They heard the announcement at 9:55 a.m.
At 10 a.m., they would join their friends and some teachers on the football field.
Noah and Elijah spotted the drone immediately, the drone equipped to record this emotionally charged, momentous event.
Although Mother Nature wasn’t ready to give up the cold weather, 80 percent of the student body walked out of their high school in northern Fulton County to attend a memorial for peers killed in a school in Parkland, Fla., a month earlier.
Before the walkout, teachers and students engaged in conversation around the First Amendment — freedom of speech, freedom of assembly. In discussions concerning any possible flaws in our democratic process or in our Constitution, all agreed that our system is far superior and civilized to what other countries, under a monarchy, for example, would experience.
Elijah, who is involved with model United Nations, learned at a conference held in New York that many issues facing American schools don’t exist in other countries. We have the Second Amendment, which both protects us and can frustrate us.
In speaking with these two young men, one a sophomore and one a senior, I learned they were clear on why they joined hundreds of their fellow students in the 17-minute walkout.
Both agreed that changes could happen only through the right to vote. The senior I spoke with is eligible to vote this year, as are all his classmates. They take this privilege seriously, intuitively understanding their power is in the ballot.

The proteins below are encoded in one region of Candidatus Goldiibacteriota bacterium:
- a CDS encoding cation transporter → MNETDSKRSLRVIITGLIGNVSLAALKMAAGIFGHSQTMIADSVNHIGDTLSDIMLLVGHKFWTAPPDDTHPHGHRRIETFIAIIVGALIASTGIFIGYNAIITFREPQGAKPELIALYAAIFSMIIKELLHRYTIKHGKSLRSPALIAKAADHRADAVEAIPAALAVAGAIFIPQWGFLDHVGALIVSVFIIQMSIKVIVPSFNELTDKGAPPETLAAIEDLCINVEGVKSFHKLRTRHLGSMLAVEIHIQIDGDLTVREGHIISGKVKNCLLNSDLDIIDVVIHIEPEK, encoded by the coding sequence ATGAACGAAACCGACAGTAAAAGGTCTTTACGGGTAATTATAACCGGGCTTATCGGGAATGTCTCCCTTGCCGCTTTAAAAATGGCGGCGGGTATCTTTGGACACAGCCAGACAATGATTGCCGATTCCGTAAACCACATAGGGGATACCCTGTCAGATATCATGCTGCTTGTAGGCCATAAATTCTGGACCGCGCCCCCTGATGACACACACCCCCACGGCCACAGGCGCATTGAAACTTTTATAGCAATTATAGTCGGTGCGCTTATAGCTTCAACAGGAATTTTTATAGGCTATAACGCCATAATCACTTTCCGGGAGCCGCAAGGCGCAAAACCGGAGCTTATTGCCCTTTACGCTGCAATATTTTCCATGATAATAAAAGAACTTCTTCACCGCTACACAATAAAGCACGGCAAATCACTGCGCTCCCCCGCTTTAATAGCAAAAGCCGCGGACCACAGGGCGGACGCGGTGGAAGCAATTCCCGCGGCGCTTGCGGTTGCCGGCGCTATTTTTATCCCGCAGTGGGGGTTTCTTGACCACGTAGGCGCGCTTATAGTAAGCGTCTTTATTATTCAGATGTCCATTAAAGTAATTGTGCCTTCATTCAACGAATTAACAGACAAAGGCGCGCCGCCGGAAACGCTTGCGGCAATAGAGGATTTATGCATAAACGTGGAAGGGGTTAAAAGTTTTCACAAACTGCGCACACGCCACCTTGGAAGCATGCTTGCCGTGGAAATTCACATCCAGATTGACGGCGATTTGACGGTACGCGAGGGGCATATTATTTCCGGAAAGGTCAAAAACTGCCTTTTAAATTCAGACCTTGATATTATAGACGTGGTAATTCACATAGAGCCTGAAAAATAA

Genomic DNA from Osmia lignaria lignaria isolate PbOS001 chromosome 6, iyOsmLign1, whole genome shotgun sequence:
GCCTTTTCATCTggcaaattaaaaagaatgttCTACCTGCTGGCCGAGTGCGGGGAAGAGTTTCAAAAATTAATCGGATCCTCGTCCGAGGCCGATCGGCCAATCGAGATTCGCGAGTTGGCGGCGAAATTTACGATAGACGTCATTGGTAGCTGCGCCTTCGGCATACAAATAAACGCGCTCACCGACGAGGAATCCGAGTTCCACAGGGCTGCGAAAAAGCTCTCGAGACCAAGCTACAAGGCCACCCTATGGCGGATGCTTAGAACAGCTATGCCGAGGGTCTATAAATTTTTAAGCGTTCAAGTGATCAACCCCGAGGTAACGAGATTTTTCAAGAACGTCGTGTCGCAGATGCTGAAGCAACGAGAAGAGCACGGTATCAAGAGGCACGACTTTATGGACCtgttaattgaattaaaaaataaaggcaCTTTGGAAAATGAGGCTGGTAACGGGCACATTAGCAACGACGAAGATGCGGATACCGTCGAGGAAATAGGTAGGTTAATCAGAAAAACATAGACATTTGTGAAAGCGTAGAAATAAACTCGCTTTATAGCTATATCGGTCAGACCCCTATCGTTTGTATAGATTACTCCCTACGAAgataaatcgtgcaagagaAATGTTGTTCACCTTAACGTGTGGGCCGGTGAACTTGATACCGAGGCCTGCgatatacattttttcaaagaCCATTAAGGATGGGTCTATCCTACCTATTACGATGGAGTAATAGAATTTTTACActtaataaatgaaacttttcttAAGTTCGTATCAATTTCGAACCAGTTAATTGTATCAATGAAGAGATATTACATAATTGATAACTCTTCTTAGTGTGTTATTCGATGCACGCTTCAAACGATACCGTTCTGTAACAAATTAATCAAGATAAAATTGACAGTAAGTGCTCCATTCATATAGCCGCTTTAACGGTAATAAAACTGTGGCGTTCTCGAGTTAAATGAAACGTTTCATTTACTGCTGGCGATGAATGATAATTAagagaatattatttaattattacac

Both young men agreed there is not a single solution to treat the ills of our schools and our country. Additional amendments or additions to amendments are where our politicians must start.
In reference to gun control, they both agree, as do their friends, that stronger background checks and that an increase in the age to 21 to be eligible to purchase a gun are two fixes that can happen fairly quickly. “It’s a start.”
Most of the students who gathered on the football field were not there to protest the use or misuse of guns. Their walkout was a performance out of profound respect for the 14 high school students and three faculty members who lost their lives in a violent assassination in Florida.
They walked to raise awareness that problems exist and that it is our politicians who are commanded, by voters, to put in the bipartisan effort to find solutions to the issues brought before them.
The tragedy at Marjory Stoneman Douglas High School affected them not only on the intellectual level, but also on an emotional level. Friends from their summer camp are students at the school or live in Parkland.
As they heard the reading of the names of the 17 people killed, the 16-year-old sophomore said, it brought back emotions and memories of his experience at the Children’s Holocaust memorial in Israel.
The scoreboard timer read 17 minutes at the same time an announcement was heard: The time devoted to this very moving memorial had come to an end.
As they returned to their school building, each participant was given information with the names and telephone numbers of elected officials they can contact, along with a list of the names and ages of the 17, who will be remembered through walkouts, marches and social media.
And life goes on.